Thai filmmaker’s noodling mood piece for aficionados only

The Thai filmmaker Apichatpong Weerasethakul creates mood pieces that are as puzzling as they are seductive; the eloquent proof of this comes in his fascinating “Syndromes of a Century” and the Cannes Festival-winning “Uncle Boonmee Who Can Recall His Past Lives.”

Compared to those two excursions, Weerasethakul’s newest, “Mekong Hotel,” feels like noodling around a theme. He all but signals this with his opening scene, which depicts a guitarist (apparently an old friend of the director’s) picking away at a melody and admitting that he can hardly remember his own composition — but he’ll keep playing until he finds it.

We hear this drifting solo guitar music through almost all of the remainder of the film. And indeed, “Mekong Hotel” moves about in search of a melody, without particularly disclosing what it is actually about.

Shot around a hotel that perches above the mighty Mekong River separating Thailand from Laos, the film includes scenes between two young people who meet and apparently fall in love; they talk a lot about reincarnation, and we conclude there might be a longer history between them than just the present day.

There’s also much talk of ghosts, as well as startling moments in which the young woman’s mother (who might be a ghost herself) is seen feeding on bloody entrails. Given the talk of supernatural spirits on the loose, perhaps these ghosts are a normal part of life here.

This is one of those projects that can safely be recommended only to fans of this filmmaker’s previous work. Weerasethakul’s long takes and non-narrative style can be entrancing, but working in this offhand fashion makes “Mekong Hotel” seem like a side project, not a main work. In fact, it’s inspired by another film Weerasehtakul tried to make 10 years ago but never completed.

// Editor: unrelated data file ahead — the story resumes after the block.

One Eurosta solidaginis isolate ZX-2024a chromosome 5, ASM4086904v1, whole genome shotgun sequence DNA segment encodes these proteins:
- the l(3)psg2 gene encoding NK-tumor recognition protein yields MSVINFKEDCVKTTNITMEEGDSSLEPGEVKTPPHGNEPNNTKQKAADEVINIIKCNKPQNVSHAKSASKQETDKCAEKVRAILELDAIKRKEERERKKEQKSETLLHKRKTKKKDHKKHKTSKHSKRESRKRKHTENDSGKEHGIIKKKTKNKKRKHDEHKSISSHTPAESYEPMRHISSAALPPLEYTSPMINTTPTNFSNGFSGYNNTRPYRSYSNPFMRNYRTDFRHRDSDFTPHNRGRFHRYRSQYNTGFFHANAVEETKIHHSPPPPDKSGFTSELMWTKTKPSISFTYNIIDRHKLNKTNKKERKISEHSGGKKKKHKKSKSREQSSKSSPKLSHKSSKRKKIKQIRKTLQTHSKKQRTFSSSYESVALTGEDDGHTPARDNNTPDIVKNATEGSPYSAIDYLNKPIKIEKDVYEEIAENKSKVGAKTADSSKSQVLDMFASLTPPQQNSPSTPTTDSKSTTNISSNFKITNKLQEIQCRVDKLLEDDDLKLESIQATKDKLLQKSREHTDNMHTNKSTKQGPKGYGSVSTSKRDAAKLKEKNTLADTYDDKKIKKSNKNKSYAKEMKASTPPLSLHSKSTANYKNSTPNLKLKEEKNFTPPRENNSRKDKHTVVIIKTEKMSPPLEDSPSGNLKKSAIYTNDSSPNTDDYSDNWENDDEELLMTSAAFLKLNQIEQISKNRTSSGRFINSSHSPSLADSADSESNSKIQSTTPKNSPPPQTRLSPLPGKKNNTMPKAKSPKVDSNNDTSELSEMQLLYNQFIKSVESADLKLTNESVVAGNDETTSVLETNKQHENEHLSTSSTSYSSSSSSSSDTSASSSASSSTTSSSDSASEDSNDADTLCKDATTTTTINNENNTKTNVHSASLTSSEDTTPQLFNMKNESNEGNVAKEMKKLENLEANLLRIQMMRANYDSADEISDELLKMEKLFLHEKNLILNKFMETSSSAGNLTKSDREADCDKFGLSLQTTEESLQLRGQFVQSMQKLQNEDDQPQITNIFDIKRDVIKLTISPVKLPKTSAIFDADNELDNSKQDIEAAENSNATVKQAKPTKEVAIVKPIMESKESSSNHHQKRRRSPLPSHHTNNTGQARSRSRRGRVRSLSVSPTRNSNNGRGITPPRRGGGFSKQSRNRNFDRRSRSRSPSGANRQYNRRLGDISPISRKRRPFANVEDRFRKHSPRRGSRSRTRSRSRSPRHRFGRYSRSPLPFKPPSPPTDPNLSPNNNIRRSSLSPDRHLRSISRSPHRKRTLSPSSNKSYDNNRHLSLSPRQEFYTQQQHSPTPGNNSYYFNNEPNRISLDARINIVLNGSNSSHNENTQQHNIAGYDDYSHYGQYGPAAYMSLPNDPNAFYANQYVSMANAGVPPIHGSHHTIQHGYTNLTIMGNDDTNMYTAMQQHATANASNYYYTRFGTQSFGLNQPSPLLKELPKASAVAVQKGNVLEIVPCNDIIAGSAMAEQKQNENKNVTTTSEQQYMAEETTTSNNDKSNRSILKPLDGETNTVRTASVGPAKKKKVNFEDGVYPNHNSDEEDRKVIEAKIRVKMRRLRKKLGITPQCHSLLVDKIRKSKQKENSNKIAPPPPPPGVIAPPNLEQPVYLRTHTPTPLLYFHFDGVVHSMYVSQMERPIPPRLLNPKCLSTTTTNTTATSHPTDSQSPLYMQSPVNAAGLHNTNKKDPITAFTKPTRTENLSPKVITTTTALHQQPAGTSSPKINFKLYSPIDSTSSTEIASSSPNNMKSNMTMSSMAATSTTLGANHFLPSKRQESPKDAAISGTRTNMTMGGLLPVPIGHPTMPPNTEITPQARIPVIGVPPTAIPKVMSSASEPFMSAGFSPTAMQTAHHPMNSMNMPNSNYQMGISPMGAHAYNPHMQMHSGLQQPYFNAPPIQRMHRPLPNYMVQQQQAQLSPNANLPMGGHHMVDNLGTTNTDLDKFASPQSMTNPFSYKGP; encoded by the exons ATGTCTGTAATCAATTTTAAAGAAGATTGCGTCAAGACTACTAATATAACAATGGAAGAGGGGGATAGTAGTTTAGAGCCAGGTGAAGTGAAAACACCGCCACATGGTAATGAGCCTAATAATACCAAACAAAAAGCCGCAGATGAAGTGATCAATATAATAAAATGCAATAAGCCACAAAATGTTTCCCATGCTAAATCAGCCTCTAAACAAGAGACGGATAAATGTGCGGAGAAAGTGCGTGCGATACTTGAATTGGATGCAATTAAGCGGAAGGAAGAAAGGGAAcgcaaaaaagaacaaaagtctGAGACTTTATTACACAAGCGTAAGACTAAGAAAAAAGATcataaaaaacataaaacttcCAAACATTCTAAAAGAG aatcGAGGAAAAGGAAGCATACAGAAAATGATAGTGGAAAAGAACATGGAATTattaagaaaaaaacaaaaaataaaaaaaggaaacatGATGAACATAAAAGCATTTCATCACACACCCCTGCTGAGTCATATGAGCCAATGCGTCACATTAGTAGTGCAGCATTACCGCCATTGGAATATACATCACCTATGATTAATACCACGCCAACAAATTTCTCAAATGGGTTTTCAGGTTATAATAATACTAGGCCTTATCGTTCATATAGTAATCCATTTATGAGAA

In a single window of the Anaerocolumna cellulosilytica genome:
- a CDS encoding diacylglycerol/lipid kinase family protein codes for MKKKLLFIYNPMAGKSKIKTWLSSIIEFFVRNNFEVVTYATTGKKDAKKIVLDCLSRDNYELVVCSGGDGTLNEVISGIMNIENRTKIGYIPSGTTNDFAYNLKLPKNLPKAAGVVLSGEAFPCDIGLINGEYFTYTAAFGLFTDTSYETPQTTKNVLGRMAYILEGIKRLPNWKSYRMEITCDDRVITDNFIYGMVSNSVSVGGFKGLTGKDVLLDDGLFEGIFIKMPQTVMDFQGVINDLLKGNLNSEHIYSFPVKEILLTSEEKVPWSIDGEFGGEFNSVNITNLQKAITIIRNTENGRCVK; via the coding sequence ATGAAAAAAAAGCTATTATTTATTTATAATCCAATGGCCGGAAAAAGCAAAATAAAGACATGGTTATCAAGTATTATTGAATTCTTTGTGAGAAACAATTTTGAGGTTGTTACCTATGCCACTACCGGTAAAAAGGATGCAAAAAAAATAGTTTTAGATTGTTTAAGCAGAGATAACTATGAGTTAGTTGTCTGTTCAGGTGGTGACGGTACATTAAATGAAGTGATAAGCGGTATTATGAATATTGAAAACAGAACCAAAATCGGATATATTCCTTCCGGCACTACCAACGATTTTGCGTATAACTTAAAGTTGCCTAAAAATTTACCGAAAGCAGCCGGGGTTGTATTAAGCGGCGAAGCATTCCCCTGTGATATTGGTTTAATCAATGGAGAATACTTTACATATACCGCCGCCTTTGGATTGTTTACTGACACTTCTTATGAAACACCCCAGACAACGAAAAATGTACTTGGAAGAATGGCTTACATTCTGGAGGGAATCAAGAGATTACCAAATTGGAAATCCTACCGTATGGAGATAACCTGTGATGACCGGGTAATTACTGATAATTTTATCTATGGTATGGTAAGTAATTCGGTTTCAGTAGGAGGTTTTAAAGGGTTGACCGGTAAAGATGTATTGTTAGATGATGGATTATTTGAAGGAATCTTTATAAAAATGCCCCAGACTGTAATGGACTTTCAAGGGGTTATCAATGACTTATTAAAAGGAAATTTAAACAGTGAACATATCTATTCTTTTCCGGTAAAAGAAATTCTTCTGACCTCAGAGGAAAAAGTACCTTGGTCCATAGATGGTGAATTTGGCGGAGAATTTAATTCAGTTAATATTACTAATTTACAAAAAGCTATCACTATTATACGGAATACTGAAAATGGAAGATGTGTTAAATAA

The one-hour running time completes the sense of smallness. To fill out the program, the Northwest Film Forum is running the film with a new 20-minute short by the filmmaker, “Sakda,” which was unavailable for preview.

“Mekong Hotel” (2½ stars)

Filmmaker Apichatpong Weerasethakul noodles for an hour at a hotel perched upon the mighty Mekong River, grazing across the story of two young lovers but also the possibility of an entrails-eating ghost on the premises. Not for newcomers to the director’s contemplative style; it screens with the new 20-minute short by the director, “Sakda.” In Thai, with English subtitles.

Not rated; Probably PG-13 for subject matter.

Showing: Northwest Film Forum.

More in Life

After long search, public house finds a home in Snohomish

For more than two years, Scott and Loni Wetzel tried and failed to open Center Public House.

State’s merlot second only to cabernet sauvignon

The red grapes grown in Washington make a sturdy wine, with tannin structures that often rival cab.

Snohomish native is band kid turned genre-bending jazz star

Aubrey Logan is coming back to the Triple Door in Seattle to share her jazz-meets-pop music.

Student photo contest winner captures a weary moment

“The Baker,” by Emily Sanger of Edmonds-Woodway High School, was shot at the Pike Place Market.

Longtime musician sees growth in Everett music scene

Karl Blau is one of more than 60 acts slated to perform at the Fisherman’s Village Music Festival.

‘Love, Simon’ updates ’90s teen movies with gay protagonist

Its pleasant nature makes it bland but enjoyable, in the tradition of “Guess Who’s Coming to Dinner.”

Small artworks create big impression at Edmonds gallery

The show features 174 works by 69 artists, none larger than 2½ inches wide by 3½ inches tall.

Jann Wenner says #MeToo suffers from absence of due process

The Rolling Stone publisher calls the movement “a bit of a witch hunt.”

Egg hunts and more planned in Snohomish County

Eighteen events will take place this week and next.

Most Read